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Rahul Dravid: My God of cricket

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Though this article is about Rahul Dravid, as you go through it, you might find references and comparisons to other great Indian cricketers, most notably Sachin Tendulkar, because time and again we have seen that when some columnist talks about Dravid, he invariably makes a mention of Sachin; I am no different. The reverse, though, may not necessarily be true: you can find enough material written about Sachin without a mention of any other cricketer. So if you find me biased, please excuse me for that.

Not so long ago, a young Rahul Dravid made his tryst with destiny when he debuted at Lords’ in England (I say not so long ago because it seems like yesterday that I was at my grandmother’s home to spend my summer vacations and I saw him bat for the first time. Time really flies by!). Rahul Dravid struck an instant cord with me. What better place could destiny choose for the arrival of my God of cricket than the Mecca of cricket itself!

And now, 15 years later, he continues to do what he does best, that being guiding Team India to glorious Test victories on foreign soil pretty much single-handedly, and maintaining a low profile while he’s at it.

The Three Muskeeteers

Dravid is probably the most under-rated cricketing great. He never minded living in the shadows of the great Sachin Tendulkar – the God of cricket, and the maverick Sourav Ganguly - the God of off-side as said by Dravid himself. His stint with getting overshadowed started way back on his debut itself, and ever since then, it’s been a trend.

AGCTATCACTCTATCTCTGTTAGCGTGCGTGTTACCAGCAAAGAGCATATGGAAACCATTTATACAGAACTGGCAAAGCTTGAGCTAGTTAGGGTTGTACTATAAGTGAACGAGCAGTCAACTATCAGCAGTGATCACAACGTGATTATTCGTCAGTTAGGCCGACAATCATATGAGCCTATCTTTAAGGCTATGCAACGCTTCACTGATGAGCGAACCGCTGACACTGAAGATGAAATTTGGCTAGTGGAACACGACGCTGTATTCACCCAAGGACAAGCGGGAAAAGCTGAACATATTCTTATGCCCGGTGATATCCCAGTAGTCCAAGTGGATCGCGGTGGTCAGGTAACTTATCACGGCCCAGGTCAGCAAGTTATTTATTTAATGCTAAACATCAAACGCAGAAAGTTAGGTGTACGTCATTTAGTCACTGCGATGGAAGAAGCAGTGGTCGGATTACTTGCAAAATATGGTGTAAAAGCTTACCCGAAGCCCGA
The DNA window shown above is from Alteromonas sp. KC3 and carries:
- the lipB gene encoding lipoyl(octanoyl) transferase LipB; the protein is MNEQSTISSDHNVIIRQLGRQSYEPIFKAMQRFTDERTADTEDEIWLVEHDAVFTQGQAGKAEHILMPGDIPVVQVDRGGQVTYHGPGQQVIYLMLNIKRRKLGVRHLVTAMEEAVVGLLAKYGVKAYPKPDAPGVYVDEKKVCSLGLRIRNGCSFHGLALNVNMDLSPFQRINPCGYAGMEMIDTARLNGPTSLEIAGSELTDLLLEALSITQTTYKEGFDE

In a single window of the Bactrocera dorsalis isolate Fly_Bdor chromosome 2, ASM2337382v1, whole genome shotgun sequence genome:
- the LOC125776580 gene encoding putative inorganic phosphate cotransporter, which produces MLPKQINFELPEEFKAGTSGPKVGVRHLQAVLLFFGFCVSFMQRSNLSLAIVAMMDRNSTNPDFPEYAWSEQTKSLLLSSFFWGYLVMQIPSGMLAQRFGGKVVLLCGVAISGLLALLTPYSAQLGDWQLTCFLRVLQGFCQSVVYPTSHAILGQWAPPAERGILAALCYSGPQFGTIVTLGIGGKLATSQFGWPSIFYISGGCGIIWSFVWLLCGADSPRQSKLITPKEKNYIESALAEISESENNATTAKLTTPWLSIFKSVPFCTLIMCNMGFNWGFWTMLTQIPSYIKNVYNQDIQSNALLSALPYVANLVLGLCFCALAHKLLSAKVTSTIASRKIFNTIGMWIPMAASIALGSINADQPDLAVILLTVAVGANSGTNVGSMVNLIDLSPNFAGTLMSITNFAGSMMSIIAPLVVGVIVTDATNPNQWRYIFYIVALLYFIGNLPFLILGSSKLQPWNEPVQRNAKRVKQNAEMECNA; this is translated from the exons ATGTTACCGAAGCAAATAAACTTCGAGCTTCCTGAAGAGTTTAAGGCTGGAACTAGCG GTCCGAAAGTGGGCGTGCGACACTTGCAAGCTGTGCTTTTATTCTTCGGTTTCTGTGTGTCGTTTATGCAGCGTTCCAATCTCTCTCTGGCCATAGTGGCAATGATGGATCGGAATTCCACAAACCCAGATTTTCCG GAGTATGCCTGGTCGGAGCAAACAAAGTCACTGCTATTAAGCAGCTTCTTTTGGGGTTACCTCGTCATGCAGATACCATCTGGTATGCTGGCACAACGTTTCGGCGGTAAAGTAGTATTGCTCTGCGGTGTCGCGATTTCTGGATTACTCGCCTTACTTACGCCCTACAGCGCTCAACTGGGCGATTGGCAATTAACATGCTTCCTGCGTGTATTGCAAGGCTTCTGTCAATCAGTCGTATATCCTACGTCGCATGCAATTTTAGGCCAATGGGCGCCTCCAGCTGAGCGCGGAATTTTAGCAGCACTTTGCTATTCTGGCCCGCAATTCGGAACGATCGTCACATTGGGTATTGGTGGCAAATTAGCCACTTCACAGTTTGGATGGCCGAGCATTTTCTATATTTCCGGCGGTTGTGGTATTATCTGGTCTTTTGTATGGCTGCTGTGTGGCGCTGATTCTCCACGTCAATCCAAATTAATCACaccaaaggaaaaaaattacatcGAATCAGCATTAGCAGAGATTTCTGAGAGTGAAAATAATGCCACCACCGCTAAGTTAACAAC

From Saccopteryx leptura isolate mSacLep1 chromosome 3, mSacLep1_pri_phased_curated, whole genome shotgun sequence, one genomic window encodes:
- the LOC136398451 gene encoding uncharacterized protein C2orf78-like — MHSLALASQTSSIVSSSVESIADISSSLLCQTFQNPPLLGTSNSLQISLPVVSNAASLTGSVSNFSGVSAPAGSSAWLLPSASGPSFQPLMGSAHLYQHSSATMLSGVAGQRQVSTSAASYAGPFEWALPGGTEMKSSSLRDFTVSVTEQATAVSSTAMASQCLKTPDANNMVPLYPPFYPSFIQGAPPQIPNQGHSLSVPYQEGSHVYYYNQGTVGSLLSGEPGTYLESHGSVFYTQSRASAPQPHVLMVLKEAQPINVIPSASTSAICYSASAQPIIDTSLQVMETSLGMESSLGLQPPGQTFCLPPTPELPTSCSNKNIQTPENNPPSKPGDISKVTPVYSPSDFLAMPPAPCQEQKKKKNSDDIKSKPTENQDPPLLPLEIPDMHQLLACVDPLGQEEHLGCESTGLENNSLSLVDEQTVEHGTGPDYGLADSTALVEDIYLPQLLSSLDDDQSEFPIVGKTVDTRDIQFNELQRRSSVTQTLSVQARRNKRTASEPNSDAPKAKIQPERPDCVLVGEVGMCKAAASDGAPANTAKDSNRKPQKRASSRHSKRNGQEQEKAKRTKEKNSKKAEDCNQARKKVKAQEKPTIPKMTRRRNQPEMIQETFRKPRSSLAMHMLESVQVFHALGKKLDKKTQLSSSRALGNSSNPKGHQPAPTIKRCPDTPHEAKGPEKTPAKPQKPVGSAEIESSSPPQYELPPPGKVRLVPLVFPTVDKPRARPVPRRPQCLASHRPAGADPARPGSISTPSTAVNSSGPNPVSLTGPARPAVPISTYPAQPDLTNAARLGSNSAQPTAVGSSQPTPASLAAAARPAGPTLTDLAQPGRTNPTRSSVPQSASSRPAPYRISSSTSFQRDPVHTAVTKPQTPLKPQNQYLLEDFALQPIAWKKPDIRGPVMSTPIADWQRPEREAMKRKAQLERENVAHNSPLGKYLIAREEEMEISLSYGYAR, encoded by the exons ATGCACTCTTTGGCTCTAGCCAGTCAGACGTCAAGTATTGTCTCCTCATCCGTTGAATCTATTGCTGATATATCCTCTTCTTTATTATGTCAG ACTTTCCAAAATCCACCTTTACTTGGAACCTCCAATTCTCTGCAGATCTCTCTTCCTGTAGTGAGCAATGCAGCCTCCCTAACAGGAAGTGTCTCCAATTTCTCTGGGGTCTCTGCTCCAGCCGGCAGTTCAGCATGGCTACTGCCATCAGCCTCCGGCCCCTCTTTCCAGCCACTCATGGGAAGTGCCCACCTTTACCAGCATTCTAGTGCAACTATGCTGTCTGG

Whenever Dravid excelled, someone overshadowed him, be it Sachin, Ganguly, Laxman, Sehwag or anybody else. And this has happened on more than one occasion. What people don’t realise is that on all such occasions, there were different people on one end, but there was one person consistently on the other. Silently going about his work, Dravid carved his own legend in the tales of Indian cricket.

When he first started out, Dravid was tagged as a Test specialist, and probably he was, because that was his natural style of playing. He wasn’t a gifted talent like Sachin but he adapted to the needs of the current style of cricket. He wasn’t born great but he became great.

Despite being dumped from the Indian ODI team unceremoniously after the seven-match ODI series against Aussies in 2007 for the sake of promoting the ‘Young Guns’, he went on to score 10,000+ runs in one-day cricket. But that still doesn’t deter people from saying that he is a Test player. As they say, first impression is the last impression.

We Indians by default are extremists and our minds are not flexible. We just don’t want to see how this man went against his natural play and adapted himself to the needs of ODI cricket and actually developed as a finisher while batting at No. 5 or 6 for India. He even donned the wicket-keeping gloves for the sake of the team.

While some people call the latter a compromise to salvage his place in the team, I choose to call it ‘sacrifice’ because it seems really out of place to say that a man who went on to score 10,000 runs and who was the vice-captain of the side was actually trying to salvage his place.